The protein composition of fMHV virions was investigated and compared with those of MHV and FIPV. Proteins synthesized in infected cells were labeled for 3 h with 35S-amino acids, and viral particles released into the culture medium were purified by floatation in sucrose gradients. Virions were subsequently affinity purified by using the anti-FIPV, anti-Sm, and anti-Sf antibodies described above, as well as MAb J1.3, which recognizes an epitope in the MHV M protein ectodomain (7). The fMHV proteins isolated with this last antibody were the MHV M and N proteins and a protein distinctly larger than MHV S but similar in electrophoretic mobility to the FIPV S protein (Fig. (Fig.7).7). No fMHV particles were selected with the anti-Sm MAb, indicating that they did not display the MHV S epitope. They did, however, carry the FIPV S epitope, since the anti-Sf MAb was able to select fMHV virions. These observations are consistent with fMHV virions having the protein composition of MHV, except with spikes composed only of the chimeric FIPV-MHV S protein.
The chimeric virus was further characterized by studying its sensitivity to neutralization of infectivity by MHV- and FIPV-specific antibodies. To this end, fMHV was incubated with antibodies before being inoculated onto FCWF cells. In parallel, samples of FIPV and MHV were treated similarly and used for inoculation of FCWF and LR7 cells, respectively. The effects of antibody pretreatment were evaluated by analyzing the extent of infection through visualization of infected cells in an immunofluorescence assay. Figure Figure8A8A shows that fMHV was neutralized efficiently by G73, a serum obtained from an FIPV-infected cat, but not by K134, a rabbit serum raised against purified MHV-A59. This established that FIPV-specific epitopes are exposed on the exterior of fMHV virions.
To confirm the switch in receptor usage of fMHV as a result of the functional presence of the FIPV spike ectodomain, we made use of a mouse cell line, mTAL (46). These cells are susceptible to MHV but cannot be infected by FIPV. As shown in the immunofluorescence analysis of Fig. Fig.8B,8B, these cells were also resistant to fMHV. However, MKFA cells, which are mTAL cells that constitutively express the fAPN receptor gene, were found to be susceptible to fMHV infection (Fig. (Fig.8B).8B). Moreover, that this infection was indeed mediated by the fAPN protein was corroborated further by the observation that infection of MKFA cells could be blocked by their preincubation with antibodies to the fAPN molecule. These results demonstrated that fMHV cannot use the MHV receptor present on these cells but can enter the cells by binding the FIPV receptor fAPN.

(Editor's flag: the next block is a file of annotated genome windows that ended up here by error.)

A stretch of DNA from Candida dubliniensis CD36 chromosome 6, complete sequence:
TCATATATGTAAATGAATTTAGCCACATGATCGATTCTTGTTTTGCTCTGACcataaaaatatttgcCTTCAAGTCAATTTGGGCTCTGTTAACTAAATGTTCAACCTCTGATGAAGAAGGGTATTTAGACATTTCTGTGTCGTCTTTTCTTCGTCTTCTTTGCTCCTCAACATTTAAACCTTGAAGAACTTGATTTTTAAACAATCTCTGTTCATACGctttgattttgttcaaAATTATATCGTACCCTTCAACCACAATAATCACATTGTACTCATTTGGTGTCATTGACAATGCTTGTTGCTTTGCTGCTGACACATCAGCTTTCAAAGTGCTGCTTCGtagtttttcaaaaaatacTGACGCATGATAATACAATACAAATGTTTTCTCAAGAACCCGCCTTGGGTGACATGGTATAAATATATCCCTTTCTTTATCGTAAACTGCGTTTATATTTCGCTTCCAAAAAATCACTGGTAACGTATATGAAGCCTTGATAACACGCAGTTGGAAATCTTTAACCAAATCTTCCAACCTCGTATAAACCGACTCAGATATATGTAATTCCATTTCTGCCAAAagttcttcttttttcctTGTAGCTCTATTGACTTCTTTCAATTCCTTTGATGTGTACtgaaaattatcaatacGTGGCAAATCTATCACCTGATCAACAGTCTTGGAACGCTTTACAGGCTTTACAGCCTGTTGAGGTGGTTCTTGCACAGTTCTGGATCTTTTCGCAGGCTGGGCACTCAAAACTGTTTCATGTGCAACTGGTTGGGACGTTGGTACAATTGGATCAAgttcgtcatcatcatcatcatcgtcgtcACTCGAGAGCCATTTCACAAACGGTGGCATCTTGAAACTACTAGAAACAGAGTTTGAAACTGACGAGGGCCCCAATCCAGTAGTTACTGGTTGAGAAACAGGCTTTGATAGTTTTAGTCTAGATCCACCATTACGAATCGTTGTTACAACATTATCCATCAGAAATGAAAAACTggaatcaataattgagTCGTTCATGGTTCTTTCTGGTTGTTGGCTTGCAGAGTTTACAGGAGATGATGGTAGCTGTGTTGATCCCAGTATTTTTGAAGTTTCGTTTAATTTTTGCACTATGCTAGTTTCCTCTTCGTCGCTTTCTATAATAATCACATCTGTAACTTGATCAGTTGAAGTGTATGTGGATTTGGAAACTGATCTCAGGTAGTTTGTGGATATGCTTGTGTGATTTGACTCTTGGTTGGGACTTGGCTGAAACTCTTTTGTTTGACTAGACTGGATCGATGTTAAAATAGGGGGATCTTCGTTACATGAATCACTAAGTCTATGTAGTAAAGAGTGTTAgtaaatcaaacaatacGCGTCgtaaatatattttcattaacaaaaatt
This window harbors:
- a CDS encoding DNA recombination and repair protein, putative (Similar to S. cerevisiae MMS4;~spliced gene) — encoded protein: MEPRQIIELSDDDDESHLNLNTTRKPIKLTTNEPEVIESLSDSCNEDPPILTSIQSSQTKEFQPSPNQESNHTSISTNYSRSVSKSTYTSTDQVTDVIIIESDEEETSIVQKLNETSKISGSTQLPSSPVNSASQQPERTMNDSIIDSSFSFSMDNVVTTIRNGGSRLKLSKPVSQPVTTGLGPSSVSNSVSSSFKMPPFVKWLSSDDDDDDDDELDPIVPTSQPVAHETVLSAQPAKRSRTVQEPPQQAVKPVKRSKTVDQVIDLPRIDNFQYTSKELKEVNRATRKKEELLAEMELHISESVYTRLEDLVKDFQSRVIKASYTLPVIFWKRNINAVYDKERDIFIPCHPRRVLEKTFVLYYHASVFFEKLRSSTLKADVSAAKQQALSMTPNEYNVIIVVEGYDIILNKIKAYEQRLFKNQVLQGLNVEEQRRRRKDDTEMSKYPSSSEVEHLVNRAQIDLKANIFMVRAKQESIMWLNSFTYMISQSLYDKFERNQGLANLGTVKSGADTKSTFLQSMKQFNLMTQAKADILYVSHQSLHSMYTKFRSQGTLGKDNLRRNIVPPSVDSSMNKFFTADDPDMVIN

This study was initiated to localize the portion of the MHV S protein governing its incorporation into mature virions. Although coronavirus assembly can occur independently of S protein (4, 21, 49, 60), this constituent is obviously pivotal to the biology of the virus. It will thus be important to understand the basis of its selective inclusion into particles, and, conversely, the reason why other proteins are excluded. It has been previously shown that there are specific associations between the M and S proteins while M is coalescing into higher-order arrays, and these may be key to recruiting S into budding viral particles (36, 38, 39). However, much remains to be learned of the molecular details of this process, and an active role for E protein cannot be ruled out.
In the work presented here, we were able replace the MHV S ectodomain with that of FIPV, a representative of another of the three groups within the coronavirus genus. The MHV and FIPV S proteins, although ancestrally related, have diverged to the point where there is less than 16% sequence identity between the amino-terminal half of each molecule, and they have evolved to recognize different receptors with different regions of their ectodomains. We have shown that the resulting ectodomain-switched recombinant, fMHV, underwent a corresponding switch of its host cell species specificity. Moreover, it was clear that the chimeric FIPV-MHV S gene had replaced its purely MHV counterpart in the viral genome and that the chimeric S protein product was expressed in infected cells and was incorporated into virions. It should be noted that both genomic analysis and immunochemistry demonstrated that only the chimeric S gene was present and only the chimeric S protein was expressed in fMHV-infected cells and fMHV virions. Therefore, the altered host cell specificity was not the result of phenotypic mixing of the MHV genome packaged into particles containing the FIPV-MHV S chimera expressed from donor RNA.